Search America's historic newspaper pages from 1789-1963 or use the U.S. Newspaper Directory to find information about American newspapers published between 1690-present. Chronicling America is sponsored jointly by the
National Endowment for the Humanities and the Library of Congress. external link Learn more
Image provided by: University of Illinois at Urbana-Champaign Library, Urbana, IL
Newspaper Page Text
-ROMANCE OF STATE ST. MAY
BE "SLAVE" CASE
' A romance which caused considerable-
excitement and gossip around
the counters of the .State street de
partment stores whenit first leaked
out has now come to the attention
of Uncle Sam as a possible violation
of the Mann white slave, law.
The romance is that of Charles
Wright, former manager of the tailor
ing department of The Hub, and Rosa
Jungman, a young girl who worked
for him as 3. seamstress.
Wright is 58. His wife whom he
abandoned lives at 802 S. Taylor st,
Oak Park, with their two children,
Adelaide, 14, and Lucille, 12. Wright
appears to be a "gay dog" with the
girls. He has been married five
times. Two of his wives have been
When Rosa Jungman first met
Wright four years ago she was 21.
The Hub job was her first experience
in the State street stores. And
through the rigid discipline practiced
in the department stores she natur
ally looked up to Wright with the
respect that the bosses demand on
State street '
It became noticeable at the start
that Wright was very attentive to the
new seamstress. But those who no
ticed it thought nothing when they
remembered Wright's wife and his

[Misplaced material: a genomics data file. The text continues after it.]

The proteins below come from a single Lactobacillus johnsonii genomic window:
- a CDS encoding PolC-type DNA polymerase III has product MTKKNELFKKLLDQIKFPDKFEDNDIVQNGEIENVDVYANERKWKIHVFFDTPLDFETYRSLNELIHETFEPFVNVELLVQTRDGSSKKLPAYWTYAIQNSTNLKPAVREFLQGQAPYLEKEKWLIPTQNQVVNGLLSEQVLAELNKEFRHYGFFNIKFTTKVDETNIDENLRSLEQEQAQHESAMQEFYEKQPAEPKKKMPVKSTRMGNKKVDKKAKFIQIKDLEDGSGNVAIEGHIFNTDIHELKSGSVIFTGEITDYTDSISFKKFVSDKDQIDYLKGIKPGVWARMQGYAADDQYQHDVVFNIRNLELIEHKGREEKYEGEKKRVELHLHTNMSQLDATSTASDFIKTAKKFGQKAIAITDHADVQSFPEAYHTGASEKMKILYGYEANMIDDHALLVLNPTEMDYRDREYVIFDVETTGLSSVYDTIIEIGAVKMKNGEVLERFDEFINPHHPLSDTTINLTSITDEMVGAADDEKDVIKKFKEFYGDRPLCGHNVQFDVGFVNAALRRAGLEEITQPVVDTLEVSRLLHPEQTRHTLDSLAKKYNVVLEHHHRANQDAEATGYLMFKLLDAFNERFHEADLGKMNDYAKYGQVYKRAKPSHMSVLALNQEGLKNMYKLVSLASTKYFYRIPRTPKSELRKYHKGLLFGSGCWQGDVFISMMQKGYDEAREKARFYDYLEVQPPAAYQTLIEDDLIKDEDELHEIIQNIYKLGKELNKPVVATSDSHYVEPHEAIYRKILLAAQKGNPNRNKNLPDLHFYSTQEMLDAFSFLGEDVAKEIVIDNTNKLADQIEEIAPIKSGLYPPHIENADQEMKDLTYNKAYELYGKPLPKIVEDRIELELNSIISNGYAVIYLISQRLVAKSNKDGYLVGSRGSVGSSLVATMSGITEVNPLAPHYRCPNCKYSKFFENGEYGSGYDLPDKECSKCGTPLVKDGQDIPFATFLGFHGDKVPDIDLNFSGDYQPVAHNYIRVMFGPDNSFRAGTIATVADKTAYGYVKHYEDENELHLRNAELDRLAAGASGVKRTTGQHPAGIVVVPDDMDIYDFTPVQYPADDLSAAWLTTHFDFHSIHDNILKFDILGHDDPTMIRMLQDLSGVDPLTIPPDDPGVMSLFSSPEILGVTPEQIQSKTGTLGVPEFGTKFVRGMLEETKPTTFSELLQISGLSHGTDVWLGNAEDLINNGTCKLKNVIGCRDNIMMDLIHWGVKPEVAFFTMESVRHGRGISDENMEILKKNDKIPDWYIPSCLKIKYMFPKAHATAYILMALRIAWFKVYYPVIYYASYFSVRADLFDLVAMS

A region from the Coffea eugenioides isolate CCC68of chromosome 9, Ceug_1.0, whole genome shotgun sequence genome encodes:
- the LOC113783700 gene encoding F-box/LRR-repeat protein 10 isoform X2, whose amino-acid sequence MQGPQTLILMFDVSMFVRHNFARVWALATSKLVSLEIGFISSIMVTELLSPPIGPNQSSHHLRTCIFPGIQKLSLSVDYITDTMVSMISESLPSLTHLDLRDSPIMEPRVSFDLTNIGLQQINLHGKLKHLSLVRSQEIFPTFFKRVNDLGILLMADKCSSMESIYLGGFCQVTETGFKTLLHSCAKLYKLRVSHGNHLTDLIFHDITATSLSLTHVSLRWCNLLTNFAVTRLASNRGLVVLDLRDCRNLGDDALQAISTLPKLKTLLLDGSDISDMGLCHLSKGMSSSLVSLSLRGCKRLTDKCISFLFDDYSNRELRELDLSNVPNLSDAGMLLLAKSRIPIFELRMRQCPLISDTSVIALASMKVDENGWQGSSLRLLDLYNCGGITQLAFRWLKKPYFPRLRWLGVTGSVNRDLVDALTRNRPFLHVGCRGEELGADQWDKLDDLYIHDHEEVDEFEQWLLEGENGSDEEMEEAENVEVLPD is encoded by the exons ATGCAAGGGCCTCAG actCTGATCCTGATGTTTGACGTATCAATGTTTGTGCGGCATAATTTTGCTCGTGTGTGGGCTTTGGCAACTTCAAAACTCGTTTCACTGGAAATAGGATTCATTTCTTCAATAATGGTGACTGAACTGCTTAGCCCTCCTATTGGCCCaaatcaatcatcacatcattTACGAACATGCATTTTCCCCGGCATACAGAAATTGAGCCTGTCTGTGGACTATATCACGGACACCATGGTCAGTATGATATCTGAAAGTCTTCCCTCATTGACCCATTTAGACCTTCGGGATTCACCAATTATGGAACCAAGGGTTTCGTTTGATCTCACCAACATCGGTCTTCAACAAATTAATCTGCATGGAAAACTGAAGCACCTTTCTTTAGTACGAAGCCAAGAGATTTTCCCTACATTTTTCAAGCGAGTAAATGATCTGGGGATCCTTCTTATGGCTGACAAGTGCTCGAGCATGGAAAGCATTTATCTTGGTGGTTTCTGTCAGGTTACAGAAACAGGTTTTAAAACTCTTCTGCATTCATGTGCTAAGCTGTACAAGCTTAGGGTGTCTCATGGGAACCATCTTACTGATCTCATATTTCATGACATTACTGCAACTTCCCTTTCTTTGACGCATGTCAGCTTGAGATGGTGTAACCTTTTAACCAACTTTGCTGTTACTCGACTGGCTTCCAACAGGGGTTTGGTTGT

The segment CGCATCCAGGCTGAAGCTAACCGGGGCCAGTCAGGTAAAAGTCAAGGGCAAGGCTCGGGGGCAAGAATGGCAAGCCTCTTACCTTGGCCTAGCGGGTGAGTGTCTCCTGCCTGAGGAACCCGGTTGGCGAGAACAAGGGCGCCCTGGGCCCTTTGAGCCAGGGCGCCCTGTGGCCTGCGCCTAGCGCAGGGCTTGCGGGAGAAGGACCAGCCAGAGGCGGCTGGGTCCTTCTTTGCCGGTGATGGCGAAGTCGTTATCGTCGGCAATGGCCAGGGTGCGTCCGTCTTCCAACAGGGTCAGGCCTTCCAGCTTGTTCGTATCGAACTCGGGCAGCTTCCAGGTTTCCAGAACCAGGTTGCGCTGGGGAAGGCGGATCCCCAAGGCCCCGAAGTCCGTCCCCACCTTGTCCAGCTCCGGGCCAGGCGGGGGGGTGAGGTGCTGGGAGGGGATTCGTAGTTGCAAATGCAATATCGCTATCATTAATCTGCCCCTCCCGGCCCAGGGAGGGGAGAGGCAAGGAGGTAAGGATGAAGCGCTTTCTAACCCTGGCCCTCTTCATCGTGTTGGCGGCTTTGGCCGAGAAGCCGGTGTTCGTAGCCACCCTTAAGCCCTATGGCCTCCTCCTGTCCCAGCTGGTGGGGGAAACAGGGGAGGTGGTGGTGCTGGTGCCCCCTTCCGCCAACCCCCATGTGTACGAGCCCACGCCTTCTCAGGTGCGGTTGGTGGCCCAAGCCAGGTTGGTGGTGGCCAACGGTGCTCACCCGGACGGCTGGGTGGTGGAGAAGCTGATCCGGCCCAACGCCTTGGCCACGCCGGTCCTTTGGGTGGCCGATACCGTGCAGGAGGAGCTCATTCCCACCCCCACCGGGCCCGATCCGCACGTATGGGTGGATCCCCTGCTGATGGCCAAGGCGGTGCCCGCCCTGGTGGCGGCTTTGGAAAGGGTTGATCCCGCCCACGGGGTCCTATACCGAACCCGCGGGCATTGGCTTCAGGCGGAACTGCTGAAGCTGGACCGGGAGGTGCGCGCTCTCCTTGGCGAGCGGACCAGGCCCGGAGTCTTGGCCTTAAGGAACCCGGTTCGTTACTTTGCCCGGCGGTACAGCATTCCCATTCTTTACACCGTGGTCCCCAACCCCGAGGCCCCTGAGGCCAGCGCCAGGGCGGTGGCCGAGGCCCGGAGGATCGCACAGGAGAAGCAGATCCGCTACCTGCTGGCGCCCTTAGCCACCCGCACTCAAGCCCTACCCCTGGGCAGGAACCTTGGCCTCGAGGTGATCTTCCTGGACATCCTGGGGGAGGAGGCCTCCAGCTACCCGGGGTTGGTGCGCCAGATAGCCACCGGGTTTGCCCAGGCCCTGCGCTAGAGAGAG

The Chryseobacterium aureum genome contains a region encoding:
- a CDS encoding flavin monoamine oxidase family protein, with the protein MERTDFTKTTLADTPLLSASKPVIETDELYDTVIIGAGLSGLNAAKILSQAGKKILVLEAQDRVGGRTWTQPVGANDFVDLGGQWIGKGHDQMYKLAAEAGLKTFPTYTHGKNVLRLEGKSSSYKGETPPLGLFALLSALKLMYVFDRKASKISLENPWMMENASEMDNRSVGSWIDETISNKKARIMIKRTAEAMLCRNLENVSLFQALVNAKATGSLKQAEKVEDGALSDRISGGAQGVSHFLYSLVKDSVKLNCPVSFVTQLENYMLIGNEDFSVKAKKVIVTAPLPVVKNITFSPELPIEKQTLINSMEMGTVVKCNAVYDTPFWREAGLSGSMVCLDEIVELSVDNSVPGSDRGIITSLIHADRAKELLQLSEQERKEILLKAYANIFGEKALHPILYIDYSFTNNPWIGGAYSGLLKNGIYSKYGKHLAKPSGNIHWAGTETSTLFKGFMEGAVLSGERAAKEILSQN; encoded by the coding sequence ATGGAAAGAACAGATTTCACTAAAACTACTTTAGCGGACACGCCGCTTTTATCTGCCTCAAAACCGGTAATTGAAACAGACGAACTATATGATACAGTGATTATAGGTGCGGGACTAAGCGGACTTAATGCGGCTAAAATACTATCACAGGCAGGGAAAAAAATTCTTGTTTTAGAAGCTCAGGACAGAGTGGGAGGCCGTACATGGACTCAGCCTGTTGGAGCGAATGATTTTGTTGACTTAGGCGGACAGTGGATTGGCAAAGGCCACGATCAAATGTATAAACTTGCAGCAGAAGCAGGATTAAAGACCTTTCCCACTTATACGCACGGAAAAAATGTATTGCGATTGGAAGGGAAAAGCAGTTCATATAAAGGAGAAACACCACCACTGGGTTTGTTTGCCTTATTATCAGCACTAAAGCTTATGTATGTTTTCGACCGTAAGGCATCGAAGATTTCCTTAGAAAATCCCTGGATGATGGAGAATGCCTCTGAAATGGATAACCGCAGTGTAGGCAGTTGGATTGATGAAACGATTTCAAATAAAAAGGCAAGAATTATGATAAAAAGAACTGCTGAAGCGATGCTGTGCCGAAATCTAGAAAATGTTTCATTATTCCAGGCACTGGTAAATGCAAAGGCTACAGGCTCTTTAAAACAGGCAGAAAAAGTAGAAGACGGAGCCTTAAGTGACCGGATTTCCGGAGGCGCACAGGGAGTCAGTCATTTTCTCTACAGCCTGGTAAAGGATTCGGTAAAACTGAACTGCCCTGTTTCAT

two pretty children.
Finally the attentions of Wright
grew warmer and warmer and the
other employes of The Hub winked
knowingly at each other when they
aw the man and the girl leaving the
store together in the evening.
Three years ago Wright first dis
appeared. The girl was missed at
the same time. Mrs. Wright heard
irom him a few months later. She
gad not as yet heard of the budding
romance in the department store. In
the letter to his wife Wright begged
forgiveness He did not mention the
; Tair 'of Miss Jungman. He also
asked for money with which to re
turn. Mrs. Wright sold the piano and
sent the money.
Wright came back onty to disap
pear a little while later. 'This time
Mrs. Wright received a letter from
Portland. It contained the same old
plea for forgiveness. Mrs. Wright
sold part of the furniture and Wright
The last time he disappeared he
was heard of from several cities in
the south. Finally a week ago Wright
and Rose Jungman were taken into
custody in a rooming house in St
Louis. The man was charged with
wife abandonment and the girl was
held as a witness.
The federal officials got busy on
the case, but they were not success
ful in obtaining white slave evidence
when the girl said she had paid her
own way to join the man.
But Frank Jungman, the girl's fa
ther, who lives in Clyde, HI., near Oak
Park, is not willing to let the affair
drop so easily. He has" found letters
written to the girl by Wright which
he believe contain white slave evi
dence. He is going to demand that
the department of justice investigate
One of the letters read:
"Darling Rosa; You don't know
how lonely it is here without you. I
stay awake nights thinking of you.
I dream of your sweet face all day.
Sweetheart Rosa, I want you to be a
real woman for once in your life.
Slip on your velvet coat, your little
bonnet and catch the first train to
come. You are old enough to know
your own mind and I'm sure that
you'll never regret it. Say that you
are ill and leave for a few days' quiet
rest Your Own Charley."
"Wright made a liar out of my
daughter to protect himself," de
clared Jungman. "He has deceived
her all the way through and he still
has herviinder his influence. The only
way I can get her to come home is
to put him in jail. I'm going to do it"
Mrs. Wright is now dependent upon.
-;- -4iA.iaftfx''i2:swie' -.